Four strategies for recruiting in a tight labor market
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Though labor market conditions are more nuanced than the headlines suggest, employers still face a tight labor market. If you’re looking to hire, you already are — or will soon be — adjusting to this reality.
- Pay people more: It’s what you’d expect an economist to say, right? When employers want to hire scarce workers, they’ll need to bid up the price sooner or later — which means higher wages. This is already happening: for eight months now wage growth is at or above 3% for the first time since before the recession. So: if you can do it, pay workers more. But don’t stop there.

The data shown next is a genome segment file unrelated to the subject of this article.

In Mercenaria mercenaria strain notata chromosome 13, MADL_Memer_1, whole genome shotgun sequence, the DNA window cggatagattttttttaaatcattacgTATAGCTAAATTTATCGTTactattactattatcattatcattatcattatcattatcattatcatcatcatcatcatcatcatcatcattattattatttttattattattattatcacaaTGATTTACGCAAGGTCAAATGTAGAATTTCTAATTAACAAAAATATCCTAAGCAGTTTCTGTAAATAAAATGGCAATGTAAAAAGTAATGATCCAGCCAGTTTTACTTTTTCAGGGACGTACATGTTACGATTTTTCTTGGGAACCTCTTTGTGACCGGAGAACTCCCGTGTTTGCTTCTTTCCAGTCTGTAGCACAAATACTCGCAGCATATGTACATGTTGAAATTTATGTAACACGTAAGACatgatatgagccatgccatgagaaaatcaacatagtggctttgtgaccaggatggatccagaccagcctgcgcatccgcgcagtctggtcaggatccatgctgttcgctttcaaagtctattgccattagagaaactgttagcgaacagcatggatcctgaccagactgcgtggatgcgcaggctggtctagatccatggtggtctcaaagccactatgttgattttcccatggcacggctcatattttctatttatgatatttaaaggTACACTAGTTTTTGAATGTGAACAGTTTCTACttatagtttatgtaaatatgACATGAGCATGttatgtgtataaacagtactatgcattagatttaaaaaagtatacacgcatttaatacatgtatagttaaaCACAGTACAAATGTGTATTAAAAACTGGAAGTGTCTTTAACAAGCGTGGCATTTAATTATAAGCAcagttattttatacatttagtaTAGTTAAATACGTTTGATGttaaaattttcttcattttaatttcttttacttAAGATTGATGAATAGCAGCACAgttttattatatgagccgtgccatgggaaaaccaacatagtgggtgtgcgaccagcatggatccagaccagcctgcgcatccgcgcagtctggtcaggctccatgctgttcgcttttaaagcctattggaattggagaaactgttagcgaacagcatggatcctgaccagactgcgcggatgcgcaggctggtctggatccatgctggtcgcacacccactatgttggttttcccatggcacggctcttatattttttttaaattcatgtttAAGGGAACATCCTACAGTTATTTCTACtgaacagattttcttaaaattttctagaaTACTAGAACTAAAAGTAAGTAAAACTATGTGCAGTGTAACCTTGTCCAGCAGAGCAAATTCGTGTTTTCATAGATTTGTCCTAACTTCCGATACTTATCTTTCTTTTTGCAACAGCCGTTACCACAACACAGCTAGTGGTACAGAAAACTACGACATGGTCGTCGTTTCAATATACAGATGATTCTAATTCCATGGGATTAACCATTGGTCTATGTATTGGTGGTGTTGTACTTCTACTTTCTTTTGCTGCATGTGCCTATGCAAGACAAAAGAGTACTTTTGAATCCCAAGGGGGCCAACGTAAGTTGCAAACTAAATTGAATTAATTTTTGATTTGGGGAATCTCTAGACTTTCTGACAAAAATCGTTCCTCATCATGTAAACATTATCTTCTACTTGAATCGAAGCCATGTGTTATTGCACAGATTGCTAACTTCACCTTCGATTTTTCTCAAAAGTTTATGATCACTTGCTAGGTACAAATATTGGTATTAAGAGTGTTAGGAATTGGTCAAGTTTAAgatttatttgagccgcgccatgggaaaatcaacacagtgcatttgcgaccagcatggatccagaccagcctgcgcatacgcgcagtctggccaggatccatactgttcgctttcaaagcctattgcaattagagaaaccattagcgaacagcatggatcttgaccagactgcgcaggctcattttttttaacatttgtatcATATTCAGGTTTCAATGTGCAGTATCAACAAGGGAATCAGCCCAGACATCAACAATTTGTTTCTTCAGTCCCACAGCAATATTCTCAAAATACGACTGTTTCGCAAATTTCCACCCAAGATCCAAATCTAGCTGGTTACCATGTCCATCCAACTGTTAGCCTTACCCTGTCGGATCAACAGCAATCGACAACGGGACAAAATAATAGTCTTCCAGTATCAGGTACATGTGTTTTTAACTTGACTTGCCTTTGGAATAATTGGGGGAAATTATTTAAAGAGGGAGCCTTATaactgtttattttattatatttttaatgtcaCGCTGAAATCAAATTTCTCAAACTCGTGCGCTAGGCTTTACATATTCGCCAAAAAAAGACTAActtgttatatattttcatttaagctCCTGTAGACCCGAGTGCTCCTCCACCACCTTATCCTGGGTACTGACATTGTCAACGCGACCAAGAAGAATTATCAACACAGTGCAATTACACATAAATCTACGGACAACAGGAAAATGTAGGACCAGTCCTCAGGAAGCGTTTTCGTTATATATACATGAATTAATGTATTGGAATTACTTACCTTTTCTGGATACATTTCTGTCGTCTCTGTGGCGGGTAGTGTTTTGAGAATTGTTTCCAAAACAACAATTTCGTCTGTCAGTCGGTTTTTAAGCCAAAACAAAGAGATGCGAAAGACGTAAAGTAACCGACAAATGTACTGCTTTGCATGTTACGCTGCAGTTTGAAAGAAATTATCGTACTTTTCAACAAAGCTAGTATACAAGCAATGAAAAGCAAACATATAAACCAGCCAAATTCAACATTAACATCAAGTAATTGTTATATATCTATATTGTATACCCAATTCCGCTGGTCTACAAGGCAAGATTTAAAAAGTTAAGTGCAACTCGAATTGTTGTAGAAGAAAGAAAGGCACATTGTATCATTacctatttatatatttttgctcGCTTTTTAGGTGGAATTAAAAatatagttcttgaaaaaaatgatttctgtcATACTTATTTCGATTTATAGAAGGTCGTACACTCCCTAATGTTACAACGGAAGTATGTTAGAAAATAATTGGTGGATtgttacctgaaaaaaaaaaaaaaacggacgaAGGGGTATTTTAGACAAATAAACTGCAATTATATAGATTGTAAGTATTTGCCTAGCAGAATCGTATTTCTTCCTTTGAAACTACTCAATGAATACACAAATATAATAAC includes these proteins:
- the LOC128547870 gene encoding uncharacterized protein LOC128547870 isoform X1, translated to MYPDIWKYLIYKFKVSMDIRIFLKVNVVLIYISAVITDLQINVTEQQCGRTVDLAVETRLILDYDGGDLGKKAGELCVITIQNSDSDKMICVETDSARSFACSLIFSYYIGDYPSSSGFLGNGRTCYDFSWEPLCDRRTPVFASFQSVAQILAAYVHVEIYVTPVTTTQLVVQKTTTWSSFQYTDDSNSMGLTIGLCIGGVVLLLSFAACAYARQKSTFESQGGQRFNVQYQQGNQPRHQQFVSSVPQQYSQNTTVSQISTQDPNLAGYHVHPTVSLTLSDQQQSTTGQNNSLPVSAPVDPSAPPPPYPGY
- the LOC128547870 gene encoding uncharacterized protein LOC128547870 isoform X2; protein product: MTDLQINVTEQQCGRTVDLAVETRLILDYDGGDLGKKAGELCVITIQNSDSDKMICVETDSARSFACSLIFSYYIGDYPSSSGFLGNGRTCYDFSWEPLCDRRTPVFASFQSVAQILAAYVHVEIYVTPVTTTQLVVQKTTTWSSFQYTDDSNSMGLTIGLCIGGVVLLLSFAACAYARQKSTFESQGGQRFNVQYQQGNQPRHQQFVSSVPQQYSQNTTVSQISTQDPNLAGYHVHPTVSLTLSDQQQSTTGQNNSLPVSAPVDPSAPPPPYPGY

- Search more broadly: Cast a wider net, in many ways. In a tight labor market you might relax some requirements, such as a certain educational level or non-essential skills. You might look beyond the people you traditionally hire — such as hiring more women in typically male-dominated roles. Searching more broadly may also mean looking at different local markets, allowing people to work remotely, or being willing to relocate people.
- Invest in employee training: If you search more broadly, you might not get the perfect candidate that checks every box you hoped. So, a tight labor market means investing more to train current employees and future hires — even though you might be hesitant to invest more in training since in a tight labor market employees are more likely to quit.
- Invest in employee productivity: Finally, there’s another kind of investment that becomes more important in a tight labor market. If vacancies remain unfilled for much longer than anticipated, you might rearrange teams or rethink individual roles. You might also invest in technology to boost the productivity of the workers you have or to fill in for the workers you don’t.
Article by Indeed.com
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